Connect with like-minded education professionals and have your say on the issues that matter to you.
Don't forget to look at the how to guide.
Discussion in 'Book club' started by littlebirdyy, Jul 30, 2013.
But the Scott deserves adding to your reading pile!
Seems to me that a quartet is a pile all on its own!
Meet Theo on line on the TES JobSeekers Forum, or in person at one of the TES Careers Advice Service seminars or individual consultations
I strongly recommend The Lacuna - fascinating. I have Flight Behaviour on my wishlist. I will buy it to read during my holiday.
I shall have a charity shop trawl for it tomorow BS....
Barbara Kingsolver - I loved Pigs in Heaven but couldn't get in to The Poisonwood Bible. I know there is another thread on Ann Patchett, but Bel Canto is one of my favourite books.
She is one of my favourite authors.
I found A Week in December by Sebastian Faulks very thought provoking as it touches on several themes which somehow knit together.
I've got the hundred year old man on my reader ready and waiting so glad that that's been recommended.
The woman who went to bed for a year is an enjoyable light read.
I enjoyed this too.
I've just finished a real page turner called The Piano Teacher by Janice Lee, set in Hong Kong during and after the Japanese occupation in WW2. Riveting!
Lots of interesting suggestions here. Like somebody said, tastes vary - I couldn't stand 'The 100 Year Old Man' though I did get to the end! Mine would be...Virginia Woolf's 'Making Lemonade'.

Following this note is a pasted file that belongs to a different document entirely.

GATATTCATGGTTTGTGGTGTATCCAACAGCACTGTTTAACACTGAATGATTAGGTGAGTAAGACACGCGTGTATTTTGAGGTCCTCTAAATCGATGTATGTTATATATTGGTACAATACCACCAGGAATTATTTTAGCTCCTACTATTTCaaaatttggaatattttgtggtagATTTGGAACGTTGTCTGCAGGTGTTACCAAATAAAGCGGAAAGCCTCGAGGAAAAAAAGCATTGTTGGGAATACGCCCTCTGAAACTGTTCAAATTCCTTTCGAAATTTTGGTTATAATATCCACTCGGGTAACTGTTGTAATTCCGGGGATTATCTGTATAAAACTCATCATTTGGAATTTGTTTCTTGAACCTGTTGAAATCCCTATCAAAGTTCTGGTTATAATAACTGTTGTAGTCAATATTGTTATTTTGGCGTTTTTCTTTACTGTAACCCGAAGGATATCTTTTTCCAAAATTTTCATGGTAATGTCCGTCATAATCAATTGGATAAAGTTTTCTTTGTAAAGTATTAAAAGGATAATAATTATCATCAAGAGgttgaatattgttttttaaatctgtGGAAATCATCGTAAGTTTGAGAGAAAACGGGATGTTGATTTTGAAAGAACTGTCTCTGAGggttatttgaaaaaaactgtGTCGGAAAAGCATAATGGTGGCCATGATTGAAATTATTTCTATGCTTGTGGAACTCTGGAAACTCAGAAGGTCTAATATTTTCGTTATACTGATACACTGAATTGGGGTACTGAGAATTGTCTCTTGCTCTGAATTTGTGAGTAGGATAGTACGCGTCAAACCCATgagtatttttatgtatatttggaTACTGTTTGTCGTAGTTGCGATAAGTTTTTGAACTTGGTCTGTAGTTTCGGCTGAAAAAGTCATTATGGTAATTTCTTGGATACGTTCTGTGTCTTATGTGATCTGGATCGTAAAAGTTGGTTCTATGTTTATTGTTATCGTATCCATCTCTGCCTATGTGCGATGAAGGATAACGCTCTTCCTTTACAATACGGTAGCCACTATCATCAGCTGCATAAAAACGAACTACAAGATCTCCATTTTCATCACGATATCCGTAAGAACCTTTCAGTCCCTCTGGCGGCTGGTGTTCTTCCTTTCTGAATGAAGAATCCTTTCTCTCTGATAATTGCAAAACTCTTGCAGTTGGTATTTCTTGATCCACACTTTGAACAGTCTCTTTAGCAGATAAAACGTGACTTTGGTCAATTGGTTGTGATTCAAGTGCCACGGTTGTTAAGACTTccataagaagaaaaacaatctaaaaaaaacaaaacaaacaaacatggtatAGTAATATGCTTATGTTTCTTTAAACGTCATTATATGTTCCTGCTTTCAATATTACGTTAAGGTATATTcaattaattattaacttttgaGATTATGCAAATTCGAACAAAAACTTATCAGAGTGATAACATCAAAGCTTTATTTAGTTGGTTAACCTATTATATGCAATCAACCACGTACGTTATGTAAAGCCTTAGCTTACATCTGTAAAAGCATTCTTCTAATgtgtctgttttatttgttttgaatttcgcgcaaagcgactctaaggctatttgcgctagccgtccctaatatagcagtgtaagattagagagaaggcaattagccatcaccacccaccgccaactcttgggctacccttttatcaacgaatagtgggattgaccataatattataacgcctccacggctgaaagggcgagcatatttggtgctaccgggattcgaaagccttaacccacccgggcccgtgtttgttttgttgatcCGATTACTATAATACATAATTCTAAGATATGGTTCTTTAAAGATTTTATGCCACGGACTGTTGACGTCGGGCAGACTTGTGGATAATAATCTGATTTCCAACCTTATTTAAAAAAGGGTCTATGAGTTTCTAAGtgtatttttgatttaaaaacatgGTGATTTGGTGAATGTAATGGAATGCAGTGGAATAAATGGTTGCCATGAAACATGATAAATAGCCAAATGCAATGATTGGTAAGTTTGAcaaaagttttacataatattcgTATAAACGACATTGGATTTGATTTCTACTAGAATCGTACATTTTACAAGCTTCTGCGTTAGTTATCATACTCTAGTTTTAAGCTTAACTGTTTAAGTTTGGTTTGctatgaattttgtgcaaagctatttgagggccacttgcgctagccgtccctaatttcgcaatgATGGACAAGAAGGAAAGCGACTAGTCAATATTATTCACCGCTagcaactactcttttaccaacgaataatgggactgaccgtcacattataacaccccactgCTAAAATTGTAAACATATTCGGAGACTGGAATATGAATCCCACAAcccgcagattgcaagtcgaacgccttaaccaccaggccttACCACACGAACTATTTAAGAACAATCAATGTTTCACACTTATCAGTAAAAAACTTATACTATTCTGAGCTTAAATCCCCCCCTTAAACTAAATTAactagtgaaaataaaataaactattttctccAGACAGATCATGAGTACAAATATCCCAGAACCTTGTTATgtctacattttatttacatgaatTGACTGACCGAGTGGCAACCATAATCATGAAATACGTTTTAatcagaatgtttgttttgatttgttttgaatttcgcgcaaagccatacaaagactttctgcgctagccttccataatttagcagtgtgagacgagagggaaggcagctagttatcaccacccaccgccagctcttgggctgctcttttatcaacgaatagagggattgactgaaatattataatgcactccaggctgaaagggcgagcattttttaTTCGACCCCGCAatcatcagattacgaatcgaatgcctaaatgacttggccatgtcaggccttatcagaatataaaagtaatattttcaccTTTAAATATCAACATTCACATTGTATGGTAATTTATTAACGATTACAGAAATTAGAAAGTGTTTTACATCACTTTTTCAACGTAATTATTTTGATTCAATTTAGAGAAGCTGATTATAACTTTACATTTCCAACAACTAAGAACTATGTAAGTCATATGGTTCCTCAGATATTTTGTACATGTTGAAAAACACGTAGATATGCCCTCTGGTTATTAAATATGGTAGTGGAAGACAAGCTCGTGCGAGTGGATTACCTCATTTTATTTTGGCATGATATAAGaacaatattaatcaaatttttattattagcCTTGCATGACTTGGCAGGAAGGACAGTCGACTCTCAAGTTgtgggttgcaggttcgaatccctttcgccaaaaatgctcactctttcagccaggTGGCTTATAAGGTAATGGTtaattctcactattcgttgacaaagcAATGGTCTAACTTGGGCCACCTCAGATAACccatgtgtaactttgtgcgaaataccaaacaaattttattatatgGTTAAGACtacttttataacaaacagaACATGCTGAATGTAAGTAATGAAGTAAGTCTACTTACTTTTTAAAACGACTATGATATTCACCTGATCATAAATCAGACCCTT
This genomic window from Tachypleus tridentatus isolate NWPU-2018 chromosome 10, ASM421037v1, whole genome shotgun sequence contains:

I am a big Grisham fan, and have just read - reading late into the night - an excellent contender for the Grisham-Runner-Up.
Scott Turow: Presumed Innocent.
He has written a few courtroom/lawyer novels, I understand, and this was the first.
Can't wait to read the others! When I've read The Bone Season.
Read The One Hundred Year Old Man... on holiday. I enjoyed it and annoyed my OH by laughing in the middle of the night. Also read Skios, mentioned on another thread. It scrambled my brain every time I looked up and remembered I was in France, not Greece.
Going back to the OP, I wouldn't say either book is one everybody should read. On the other hand, I read The Memoirs of Hadrian by Marguerite Yourcenar - an extraordinary book, I'd recommend to anyone. Do not be put off by the classical setting: it's a portrayal of the inner life of a man - any man in any era.
A Week in December was my first attempt at a Sebastian Faulks novel and I couldn't put it down. Others which have stuck with me (not all literary works sorry!) have been Karen Armstrong's Through The Narrow Gate, Curtis Sittenfeld's American Wife and Sue Miller's The Senator's Wife.
And the teacher geek in me LOVED Just My Type!!! by Simon Garfield. OH is threatening to burn it as he thinks the only fonts which should be allowed are arial and times new roman
Alice Walker's The temple of my familiar would be my must read, I think (and almost anything by John Steinbeck).
The hundred yr old man is definitely one of my favourites of the last few years as is The Dinner (?) by Hernan Koch- though that one seems to be a bit of a marmite choice.
Must read: 'Dune' by Frank Herbert. I first read it in 1991 and have read it every year since. In fact I'm now on my second copy. It's a complex book with multiple story lines running through it, and it's not the easiest of reads but well worth it. The sequels suffer from the Law of Diminishing Returns; 'Dune Messiah' and 'Children of Dune' are good, 'God Emperor of Dune', 'Heretics of Dune' and 'Chapterhouse Dune' not so good.
Is The Temple of my Familiar better than The Color Purple because that's one of my most detested books of all time.